Mirza Shahab-ud-din Baig Muhammad Khan Khurramm, known as Shah Jahan, looks to the horizon. Since 1658, he has been living under house arrest, ordered by his own son, in the Red Fort of Agra. From his penthouse tower, all he can see is one thing: his wife.
|View of Taj Mahal from the Red Fort (Agra)|
|Red Fort (Agra)|
A few days later, Shah Jahan would pass away and could finally rest next to his wife, Mumtaz Mahal, in the magnificent mausoleum built in her honor: The Taj Mahal.
Arjumand Banu Begum is giving birth the fourteenth son of the muslim emperor of the Mughal Empire: Shah Jahan («King of the World»). Arjumand, better known as Mumtaz Mahal («Chosen One of the Palace»), is the favourite of the three queens from Shah Jahan. She has been always at his side, supporting him during the succession fights with his brothers.
Four years after succeeding to the throne, they live happily in a prosperous and, for the time being, politically stable empire. The Mughal Empire, extended since 1526 over nearly all the Indian subcontinent and part of Afghanistan, shines architectonically under the rule of Shah Jahan, while returning to a strict interpretation of Islam. Hindu temples have no chance with him…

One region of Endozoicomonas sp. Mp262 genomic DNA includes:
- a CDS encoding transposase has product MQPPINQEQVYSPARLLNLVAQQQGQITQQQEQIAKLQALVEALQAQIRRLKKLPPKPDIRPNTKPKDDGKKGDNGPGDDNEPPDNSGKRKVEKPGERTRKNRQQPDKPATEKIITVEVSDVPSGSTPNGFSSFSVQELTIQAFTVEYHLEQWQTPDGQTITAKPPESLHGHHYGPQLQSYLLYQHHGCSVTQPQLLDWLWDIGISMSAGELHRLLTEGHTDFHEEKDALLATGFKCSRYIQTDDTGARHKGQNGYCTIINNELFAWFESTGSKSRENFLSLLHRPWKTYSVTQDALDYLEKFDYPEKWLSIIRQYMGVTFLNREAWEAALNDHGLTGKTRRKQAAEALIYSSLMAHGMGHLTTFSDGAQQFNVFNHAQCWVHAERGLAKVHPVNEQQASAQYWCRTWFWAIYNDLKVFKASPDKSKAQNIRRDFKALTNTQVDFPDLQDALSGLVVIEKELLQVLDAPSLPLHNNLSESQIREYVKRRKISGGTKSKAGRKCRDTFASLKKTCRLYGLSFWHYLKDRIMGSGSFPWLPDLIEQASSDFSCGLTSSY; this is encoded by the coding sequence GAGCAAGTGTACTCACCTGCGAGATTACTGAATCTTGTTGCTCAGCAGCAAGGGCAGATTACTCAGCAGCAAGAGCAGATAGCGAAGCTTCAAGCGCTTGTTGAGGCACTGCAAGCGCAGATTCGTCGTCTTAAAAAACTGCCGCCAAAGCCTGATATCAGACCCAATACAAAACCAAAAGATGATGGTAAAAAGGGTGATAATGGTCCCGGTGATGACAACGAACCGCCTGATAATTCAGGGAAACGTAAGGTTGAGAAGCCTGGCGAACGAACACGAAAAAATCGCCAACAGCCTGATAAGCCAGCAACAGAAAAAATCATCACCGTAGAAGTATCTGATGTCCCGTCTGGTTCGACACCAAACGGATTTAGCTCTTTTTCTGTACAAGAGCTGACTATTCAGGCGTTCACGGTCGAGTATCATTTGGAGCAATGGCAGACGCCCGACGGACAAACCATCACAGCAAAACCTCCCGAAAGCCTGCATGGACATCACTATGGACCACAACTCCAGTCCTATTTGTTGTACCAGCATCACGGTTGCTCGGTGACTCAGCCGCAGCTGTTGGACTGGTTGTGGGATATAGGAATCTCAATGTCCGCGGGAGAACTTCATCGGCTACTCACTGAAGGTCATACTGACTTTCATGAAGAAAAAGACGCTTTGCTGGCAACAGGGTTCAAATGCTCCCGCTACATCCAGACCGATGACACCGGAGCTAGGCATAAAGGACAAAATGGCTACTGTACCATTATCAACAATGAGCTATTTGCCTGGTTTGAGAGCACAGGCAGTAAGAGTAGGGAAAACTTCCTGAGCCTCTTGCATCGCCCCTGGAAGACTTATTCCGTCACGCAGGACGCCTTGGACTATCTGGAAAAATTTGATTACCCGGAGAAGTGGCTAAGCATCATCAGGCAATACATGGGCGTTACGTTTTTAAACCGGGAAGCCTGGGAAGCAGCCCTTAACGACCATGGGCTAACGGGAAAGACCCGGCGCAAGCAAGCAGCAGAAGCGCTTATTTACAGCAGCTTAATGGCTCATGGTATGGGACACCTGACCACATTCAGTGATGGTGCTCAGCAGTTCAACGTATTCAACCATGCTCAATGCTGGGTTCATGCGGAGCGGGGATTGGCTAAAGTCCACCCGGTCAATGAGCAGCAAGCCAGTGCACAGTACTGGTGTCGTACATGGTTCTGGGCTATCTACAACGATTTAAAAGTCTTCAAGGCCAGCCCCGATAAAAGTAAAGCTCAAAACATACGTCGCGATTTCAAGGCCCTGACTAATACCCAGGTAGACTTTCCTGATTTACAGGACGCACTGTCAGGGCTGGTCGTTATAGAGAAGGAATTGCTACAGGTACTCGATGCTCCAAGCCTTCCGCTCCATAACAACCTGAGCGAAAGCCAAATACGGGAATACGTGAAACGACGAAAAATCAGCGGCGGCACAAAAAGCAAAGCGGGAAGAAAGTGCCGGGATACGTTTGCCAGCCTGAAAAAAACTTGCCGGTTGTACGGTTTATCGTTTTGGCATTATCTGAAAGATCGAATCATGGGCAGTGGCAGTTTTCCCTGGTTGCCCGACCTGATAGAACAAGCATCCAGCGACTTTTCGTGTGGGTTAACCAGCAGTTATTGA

But Mrs. Destiny, as always, had her own plans: Mumtaz Mahal would die in her last childbirth and Shah Jahan, plunged into sadnesss, would order the building of a mausoleum complex, across the Yamuna river from his own royal palace at Agra, to bury the body of his beloved wife.
The mausoleum was constructed completely in white marble inlaid with semi-precious stones by more than 20000 workers and 1000 elephants coming from all over India, Persia and the Ottoman Empire (Turkey). Two decades later, the most magnificent mausoleum in the world was ready to receive Mumtaz Mahal: The Taj Mahal.
This españolito is entering the Taj Mahl at 5:30am. Although my relationship with India is not at its best -actually it is at its worst-, I want to use the opportunity of being in Agra to see the sunrise at one of the most beautiful buildings in the world. The story behind the building amazes me, but I must admit that I am so much looking forward to leaving this country, that I am basically planning to go to the Taj Mahal, say hundred times «no thanks», take the picture and leave.
– «Dile a ese chico que se aparte de ahí» (say to that guy to move away). I hear in perfect Spanish how a guy wants me to step out of his picture. I move some meters away and continue my early morning walk through the gardens of the building. With those guys, to whom I was trying to destroy the picture, I would finally spend almost three hours walking and laughing together around the Taj Mahal. It is so funny to fight with the rest of the population to get the best picture of the Taj Mahal. I do not know if they will be reading this surreal blog, but anyway, thank you both for adopting me during those hours. It is just great meeting nice people anywhere in the world.
Taj Mahal: unexpectedly a really fun morning, and definitely a magic place: a teardrop on the cheek of time («Tagore»).
Next stop: Tel Aviv – Looking forward to leaving India… («¡Tengo unas ganas de salir de la India que no me tengo!«).